How often have you heard the terms “glass half full” and glass half empty”? What do they really mean?
According to Wikipedia “Is the glass half empty or half full?” is a common expression, a proverbial phrase, generally used rhetorically to indicate that a particular situation could be a cause for pessimism (half empty) or optimism (half full). Or if we refer to the Cambridge dictionary a ‘glass-half-full person’ is an optimist, someone who always thinks that good things will happen. Meanwhile a ‘glass-half-empty person’ is a pessimist, someone who always thinks that bad things will happen.
The underlying premise tends to be that a person is labelled as one or the other. Furthermore, half full is good and half empty is bad. After all, don’t we all need to be positive, who wants to hang around with a negative person?
What if we looked at it a little differently?
Close your eyes and visualise two glasses of equal dimension, the same in ever respect, standing next to each other on a table. Each of these glasses contains the same amount of water. The level of the water in both glasses reaches half-way up the glass. What is the difference between these two glasses?…….you’re right, absolutely nothing!! What do the glasses have in common?….again you’re totally correct, absolutely everything!! So now for the million dollar question – which one is half full….and conversely which is half empty? For the third time, you’re spot on……no idea!!
Which glass is better?
Imagine you are still looking at these glasses on the table and your friend walks into the room. He/she has just been for long walk in the hot sun and is parched, cannot wait to have a drink of water. Which glass would he/she be likely to choose? Warning: You may not have the correct answer this time. If I were the thirsty friend, I’d probably go to the cupboard, find a big glass and fill it to the brim with water!! OK, I capitulate, said friend may pick up one of the glasses on the table, take it to the tap or fridge and fill it. Either way, there’s little or no likelihood he/she would be satisfied with only half the water but would rather maximise the amount of liquid the glass is able to hold. So does this make the dehydrated person an optimist or pessimist? Again, you probably had it first time – neither.. he/she just saw the potential that the glass held and maximised it.
Can optimism be apathy in sheep’s clothing? Or just plain laziness
To be clear, I’m not saying we don’t want to be optimistic. We do want people to be hopeful and confident about the future. But that doesn’t always mean remaining with the status quo, accepting that the glass is half full and that’s a good thing, it’s all ok. Sadly, the result is still a glass containing only half the amount of water that it is able to carry. On the other hand, if someone isn’t satisfied with the glass not being full, but sees the potential in the glass and makes every attempt to fill it, should they be regarded as a pessimist? Or is a better question – what potential exists in the situation to make it as good as it can possibly be?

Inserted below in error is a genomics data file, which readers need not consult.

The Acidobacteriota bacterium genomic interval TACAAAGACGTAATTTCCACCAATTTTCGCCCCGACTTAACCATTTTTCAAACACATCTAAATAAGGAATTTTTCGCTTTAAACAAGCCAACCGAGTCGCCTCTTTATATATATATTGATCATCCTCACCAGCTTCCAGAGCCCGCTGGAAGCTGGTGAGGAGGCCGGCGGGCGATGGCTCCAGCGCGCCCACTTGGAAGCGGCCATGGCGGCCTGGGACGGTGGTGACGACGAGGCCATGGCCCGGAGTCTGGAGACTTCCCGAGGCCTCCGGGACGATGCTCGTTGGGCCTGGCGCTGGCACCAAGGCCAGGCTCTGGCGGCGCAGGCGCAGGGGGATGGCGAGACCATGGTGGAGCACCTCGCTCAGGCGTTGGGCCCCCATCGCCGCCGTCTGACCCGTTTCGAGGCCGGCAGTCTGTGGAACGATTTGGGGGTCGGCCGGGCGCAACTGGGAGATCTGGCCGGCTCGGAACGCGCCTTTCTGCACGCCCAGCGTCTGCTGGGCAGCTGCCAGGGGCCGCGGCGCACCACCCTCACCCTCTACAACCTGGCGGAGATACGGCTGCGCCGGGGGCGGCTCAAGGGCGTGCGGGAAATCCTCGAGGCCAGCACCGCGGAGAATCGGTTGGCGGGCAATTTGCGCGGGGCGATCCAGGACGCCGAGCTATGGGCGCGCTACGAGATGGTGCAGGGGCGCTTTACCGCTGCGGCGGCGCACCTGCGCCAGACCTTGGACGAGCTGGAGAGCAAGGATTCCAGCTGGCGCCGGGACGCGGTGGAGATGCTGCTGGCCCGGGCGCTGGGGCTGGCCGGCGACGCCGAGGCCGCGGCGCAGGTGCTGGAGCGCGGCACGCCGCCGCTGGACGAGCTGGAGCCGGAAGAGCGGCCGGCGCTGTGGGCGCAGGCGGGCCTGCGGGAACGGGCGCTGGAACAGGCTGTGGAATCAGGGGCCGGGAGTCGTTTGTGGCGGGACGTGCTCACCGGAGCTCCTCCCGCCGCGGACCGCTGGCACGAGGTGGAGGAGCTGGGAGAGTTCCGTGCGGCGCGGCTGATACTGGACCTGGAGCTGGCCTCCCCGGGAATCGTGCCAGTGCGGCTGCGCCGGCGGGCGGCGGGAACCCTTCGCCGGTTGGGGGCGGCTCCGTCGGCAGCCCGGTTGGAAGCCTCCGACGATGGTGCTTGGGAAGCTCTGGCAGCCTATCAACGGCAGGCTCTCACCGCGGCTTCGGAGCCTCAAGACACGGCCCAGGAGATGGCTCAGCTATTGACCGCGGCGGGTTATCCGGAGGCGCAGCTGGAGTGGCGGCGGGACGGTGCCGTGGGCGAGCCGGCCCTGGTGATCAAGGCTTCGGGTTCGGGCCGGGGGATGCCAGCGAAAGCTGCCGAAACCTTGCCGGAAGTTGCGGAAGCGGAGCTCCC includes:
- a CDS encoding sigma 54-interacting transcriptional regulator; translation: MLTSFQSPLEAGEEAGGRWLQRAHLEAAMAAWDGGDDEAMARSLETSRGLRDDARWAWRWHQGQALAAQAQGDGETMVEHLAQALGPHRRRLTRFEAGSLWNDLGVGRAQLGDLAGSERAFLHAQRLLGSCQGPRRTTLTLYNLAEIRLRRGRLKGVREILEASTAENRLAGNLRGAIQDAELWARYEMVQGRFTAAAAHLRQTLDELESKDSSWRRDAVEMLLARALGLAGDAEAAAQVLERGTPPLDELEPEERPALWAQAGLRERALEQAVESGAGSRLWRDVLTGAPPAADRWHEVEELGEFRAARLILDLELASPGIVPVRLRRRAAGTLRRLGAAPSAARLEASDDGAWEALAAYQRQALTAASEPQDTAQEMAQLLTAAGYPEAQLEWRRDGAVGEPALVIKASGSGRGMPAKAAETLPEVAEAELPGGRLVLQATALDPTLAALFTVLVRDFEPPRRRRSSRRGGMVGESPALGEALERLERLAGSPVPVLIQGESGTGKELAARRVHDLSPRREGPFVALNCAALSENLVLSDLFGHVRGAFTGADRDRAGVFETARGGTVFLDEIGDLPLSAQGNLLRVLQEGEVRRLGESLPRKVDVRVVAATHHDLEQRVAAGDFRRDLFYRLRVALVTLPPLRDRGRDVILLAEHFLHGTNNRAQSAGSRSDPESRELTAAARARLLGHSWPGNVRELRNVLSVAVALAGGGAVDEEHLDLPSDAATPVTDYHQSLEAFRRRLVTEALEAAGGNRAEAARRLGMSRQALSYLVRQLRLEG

A wise man once said “the only thing necessary for the triumph of evil is for good men to do nothing”.
Do we always need to fill the glass?
I’m not criticising all glasses that are not full. There are times when half a glass is sufficient, serves the purpose, where we should aim to be content with what there is and not always have to have more.
What I do believe is that we should make an assessment of the water level in the glass, come to terms with it and make a conscious decision what to do. If there’s the potential to do so, and it’s of benefit, maybe we should consider filling it. Rather than just accept “half” for the sake of being perceived to be positive, maybe it’s time to come to terms with the fact that a glass with only half the amount of water may not be filling its potential. Let’s accept that there’s another half that can be filled and take the steps to do so.
In the words of Winston Churchill “a pessimist sees the difficulty in every opportunity; an optimist sees the opportunity in every difficulty.” Instead of worrying about whether we’re perceived as optimistic or pessimistic, let’s consider the potential in the situation and make a choice how to maximise it. Let’s think potential and turn all difficulties into opportunities.